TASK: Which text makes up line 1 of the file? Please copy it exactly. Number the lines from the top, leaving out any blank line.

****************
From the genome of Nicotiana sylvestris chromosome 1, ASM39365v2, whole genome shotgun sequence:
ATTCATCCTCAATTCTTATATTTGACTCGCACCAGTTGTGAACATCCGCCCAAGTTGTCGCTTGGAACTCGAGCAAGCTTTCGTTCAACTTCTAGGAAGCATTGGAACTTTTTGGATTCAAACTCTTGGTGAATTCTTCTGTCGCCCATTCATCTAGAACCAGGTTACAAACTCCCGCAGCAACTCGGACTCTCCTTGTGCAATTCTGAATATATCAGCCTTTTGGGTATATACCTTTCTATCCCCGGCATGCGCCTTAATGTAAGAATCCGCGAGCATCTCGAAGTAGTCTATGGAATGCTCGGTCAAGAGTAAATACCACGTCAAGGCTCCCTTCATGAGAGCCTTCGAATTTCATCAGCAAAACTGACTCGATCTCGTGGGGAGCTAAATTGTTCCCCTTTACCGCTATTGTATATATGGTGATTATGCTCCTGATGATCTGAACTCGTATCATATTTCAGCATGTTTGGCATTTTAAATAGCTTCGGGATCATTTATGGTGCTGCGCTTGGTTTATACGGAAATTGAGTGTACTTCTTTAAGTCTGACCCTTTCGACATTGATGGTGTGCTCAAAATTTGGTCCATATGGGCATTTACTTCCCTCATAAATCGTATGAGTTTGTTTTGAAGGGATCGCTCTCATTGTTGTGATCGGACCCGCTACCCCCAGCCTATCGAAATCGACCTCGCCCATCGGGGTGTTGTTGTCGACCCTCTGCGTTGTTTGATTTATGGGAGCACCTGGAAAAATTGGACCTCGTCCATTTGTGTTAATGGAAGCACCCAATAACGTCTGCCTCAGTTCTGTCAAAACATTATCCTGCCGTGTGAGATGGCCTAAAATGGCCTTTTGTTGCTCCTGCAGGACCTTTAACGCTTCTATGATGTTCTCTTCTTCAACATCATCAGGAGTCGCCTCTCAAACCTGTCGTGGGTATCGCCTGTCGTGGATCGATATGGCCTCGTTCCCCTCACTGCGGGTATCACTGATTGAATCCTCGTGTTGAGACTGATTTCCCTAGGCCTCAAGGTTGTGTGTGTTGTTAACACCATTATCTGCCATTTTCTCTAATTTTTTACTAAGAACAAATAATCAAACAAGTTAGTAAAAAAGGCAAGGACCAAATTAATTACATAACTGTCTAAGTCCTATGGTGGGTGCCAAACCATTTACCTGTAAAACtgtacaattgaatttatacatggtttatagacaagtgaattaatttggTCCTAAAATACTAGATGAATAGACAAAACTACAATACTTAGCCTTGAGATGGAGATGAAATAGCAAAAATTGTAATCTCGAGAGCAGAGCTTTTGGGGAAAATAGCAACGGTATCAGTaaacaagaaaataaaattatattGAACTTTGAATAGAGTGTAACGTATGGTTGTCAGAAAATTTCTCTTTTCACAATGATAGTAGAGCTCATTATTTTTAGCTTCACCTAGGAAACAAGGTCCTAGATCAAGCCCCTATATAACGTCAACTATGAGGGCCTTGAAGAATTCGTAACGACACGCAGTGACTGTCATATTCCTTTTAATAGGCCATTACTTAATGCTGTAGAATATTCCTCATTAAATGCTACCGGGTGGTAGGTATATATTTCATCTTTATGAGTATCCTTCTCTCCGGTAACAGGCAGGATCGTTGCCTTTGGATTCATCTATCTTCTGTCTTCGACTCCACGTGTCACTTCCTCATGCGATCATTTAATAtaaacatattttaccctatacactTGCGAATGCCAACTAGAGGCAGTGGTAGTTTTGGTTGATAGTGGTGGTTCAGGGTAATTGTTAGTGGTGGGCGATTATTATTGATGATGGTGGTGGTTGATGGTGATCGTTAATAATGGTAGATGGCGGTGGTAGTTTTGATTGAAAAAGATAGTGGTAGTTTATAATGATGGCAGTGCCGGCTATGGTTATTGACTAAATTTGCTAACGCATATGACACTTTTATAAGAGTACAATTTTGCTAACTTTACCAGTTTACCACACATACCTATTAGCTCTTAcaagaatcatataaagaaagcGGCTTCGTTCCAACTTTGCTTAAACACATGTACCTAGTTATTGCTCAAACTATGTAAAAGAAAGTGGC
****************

From the genome of Nicotiana sylvestris chromosome 1, ASM39365v2, whole genome shotgun sequence: